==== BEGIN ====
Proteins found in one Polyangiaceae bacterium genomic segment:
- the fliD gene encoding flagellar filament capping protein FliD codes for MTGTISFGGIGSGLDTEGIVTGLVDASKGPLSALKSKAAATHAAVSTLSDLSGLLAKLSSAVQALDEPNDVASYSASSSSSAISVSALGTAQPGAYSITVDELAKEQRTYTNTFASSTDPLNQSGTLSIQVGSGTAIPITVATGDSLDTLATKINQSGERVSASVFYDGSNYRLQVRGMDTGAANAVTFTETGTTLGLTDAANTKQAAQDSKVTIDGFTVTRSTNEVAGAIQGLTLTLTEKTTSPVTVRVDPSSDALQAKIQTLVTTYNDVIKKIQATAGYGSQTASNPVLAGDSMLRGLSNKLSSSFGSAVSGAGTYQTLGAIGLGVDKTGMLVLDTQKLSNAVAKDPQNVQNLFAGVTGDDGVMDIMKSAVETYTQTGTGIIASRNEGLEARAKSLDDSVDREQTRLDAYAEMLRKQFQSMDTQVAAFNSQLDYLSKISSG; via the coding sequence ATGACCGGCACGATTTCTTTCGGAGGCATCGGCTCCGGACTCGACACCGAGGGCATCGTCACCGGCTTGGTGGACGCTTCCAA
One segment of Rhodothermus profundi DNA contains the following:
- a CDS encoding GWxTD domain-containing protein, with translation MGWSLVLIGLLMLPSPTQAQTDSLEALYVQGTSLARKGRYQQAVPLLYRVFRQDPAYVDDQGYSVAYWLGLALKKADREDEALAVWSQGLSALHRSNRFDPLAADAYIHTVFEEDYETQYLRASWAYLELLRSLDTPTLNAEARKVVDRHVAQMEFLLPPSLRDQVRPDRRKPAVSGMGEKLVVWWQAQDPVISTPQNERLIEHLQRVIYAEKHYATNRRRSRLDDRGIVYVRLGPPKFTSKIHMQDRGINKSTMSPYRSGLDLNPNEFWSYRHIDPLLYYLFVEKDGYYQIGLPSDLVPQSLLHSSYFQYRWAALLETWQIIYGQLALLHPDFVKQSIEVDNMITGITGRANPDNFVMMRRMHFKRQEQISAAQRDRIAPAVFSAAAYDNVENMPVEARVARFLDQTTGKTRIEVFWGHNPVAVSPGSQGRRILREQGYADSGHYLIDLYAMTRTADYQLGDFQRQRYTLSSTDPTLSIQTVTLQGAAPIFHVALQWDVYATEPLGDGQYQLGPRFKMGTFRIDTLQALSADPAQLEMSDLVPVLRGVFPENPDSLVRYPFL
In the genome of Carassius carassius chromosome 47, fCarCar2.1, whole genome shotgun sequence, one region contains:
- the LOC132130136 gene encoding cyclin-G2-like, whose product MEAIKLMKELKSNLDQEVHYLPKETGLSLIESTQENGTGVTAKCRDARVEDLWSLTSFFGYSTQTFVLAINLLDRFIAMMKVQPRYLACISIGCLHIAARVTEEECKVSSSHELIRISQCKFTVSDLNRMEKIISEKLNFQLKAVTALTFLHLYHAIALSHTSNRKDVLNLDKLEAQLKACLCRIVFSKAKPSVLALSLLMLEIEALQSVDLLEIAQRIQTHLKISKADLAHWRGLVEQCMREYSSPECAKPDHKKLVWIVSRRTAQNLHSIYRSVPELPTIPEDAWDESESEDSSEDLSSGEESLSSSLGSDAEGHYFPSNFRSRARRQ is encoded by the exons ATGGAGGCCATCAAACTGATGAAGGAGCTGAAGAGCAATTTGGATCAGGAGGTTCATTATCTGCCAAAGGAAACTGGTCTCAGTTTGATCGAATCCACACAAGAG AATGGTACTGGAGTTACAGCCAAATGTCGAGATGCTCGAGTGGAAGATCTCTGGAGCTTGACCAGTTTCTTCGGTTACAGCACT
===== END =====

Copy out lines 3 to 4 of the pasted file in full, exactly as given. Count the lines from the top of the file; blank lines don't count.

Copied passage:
One segment of Rhodothermus profundi DNA contains the following:
- a CDS encoding GWxTD domain-containing protein, with translation MGWSLVLIGLLMLPSPTQAQTDSLEALYVQGTSLARKGRYQQAVPLLYRVFRQDPAYVDDQGYSVAYWLGLALKKADREDEALAVWSQGLSALHRSNRFDPLAADAYIHTVFEEDYETQYLRASWAYLELLRSLDTPTLNAEARKVVDRHVAQMEFLLPPSLRDQVRPDRRKPAVSGMGEKLVVWWQAQDPVISTPQNERLIEHLQRVIYAEKHYATNRRRSRLDDRGIVYVRLGPPKFTSKIHMQDRGINKSTMSPYRSGLDLNPNEFWSYRHIDPLLYYLFVEKDGYYQIGLPSDLVPQSLLHSSYFQYRWAALLETWQIIYGQLALLHPDFVKQSIEVDNMITGITGRANPDNFVMMRRMHFKRQEQISAAQRDRIAPAVFSAAAYDNVENMPVEARVARFLDQTTGKTRIEVFWGHNPVAVSPGSQGRRILREQGYADSGHYLIDLYAMTRTADYQLGDFQRQRYTLSSTDPTLSIQTVTLQGAAPIFHVALQWDVYATEPLGDGQYQLGPRFKMGTFRIDTLQALSADPAQLEMSDLVPVLRGVFPENPDSLVRYPFL